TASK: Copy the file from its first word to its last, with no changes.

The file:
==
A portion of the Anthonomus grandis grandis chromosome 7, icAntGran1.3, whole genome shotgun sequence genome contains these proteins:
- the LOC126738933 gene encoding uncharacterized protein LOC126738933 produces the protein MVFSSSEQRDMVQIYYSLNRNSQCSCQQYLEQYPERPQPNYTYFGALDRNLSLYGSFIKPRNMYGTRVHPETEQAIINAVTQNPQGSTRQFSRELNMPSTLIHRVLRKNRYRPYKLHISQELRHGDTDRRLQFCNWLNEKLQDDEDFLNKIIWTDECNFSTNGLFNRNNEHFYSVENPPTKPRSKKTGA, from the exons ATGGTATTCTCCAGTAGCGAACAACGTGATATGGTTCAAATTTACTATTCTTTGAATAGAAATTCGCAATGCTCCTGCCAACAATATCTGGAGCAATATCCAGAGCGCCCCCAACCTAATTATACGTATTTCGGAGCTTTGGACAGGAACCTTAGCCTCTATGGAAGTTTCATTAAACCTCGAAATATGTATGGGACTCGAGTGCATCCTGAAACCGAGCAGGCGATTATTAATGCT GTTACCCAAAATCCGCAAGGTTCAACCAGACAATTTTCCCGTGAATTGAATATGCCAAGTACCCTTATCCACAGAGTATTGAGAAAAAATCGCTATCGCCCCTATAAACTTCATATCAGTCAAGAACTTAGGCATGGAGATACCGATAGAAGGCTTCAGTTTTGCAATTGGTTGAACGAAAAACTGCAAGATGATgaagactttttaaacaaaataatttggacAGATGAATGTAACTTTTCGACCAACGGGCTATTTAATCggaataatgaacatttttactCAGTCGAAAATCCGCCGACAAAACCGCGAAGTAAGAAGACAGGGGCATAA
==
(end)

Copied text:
A portion of the Anthonomus grandis grandis chromosome 7, icAntGran1.3, whole genome shotgun sequence genome contains these proteins:
- the LOC126738933 gene encoding uncharacterized protein LOC126738933 produces the protein MVFSSSEQRDMVQIYYSLNRNSQCSCQQYLEQYPERPQPNYTYFGALDRNLSLYGSFIKPRNMYGTRVHPETEQAIINAVTQNPQGSTRQFSRELNMPSTLIHRVLRKNRYRPYKLHISQELRHGDTDRRLQFCNWLNEKLQDDEDFLNKIIWTDECNFSTNGLFNRNNEHFYSVENPPTKPRSKKTGA, from the exons ATGGTATTCTCCAGTAGCGAACAACGTGATATGGTTCAAATTTACTATTCTTTGAATAGAAATTCGCAATGCTCCTGCCAACAATATCTGGAGCAATATCCAGAGCGCCCCCAACCTAATTATACGTATTTCGGAGCTTTGGACAGGAACCTTAGCCTCTATGGAAGTTTCATTAAACCTCGAAATATGTATGGGACTCGAGTGCATCCTGAAACCGAGCAGGCGATTATTAATGCT GTTACCCAAAATCCGCAAGGTTCAACCAGACAATTTTCCCGTGAATTGAATATGCCAAGTACCCTTATCCACAGAGTATTGAGAAAAAATCGCTATCGCCCCTATAAACTTCATATCAGTCAAGAACTTAGGCATGGAGATACCGATAGAAGGCTTCAGTTTTGCAATTGGTTGAACGAAAAACTGCAAGATGATgaagactttttaaacaaaataatttggacAGATGAATGTAACTTTTCGACCAACGGGCTATTTAATCggaataatgaacatttttactCAGTCGAAAATCCGCCGACAAAACCGCGAAGTAAGAAGACAGGGGCATAA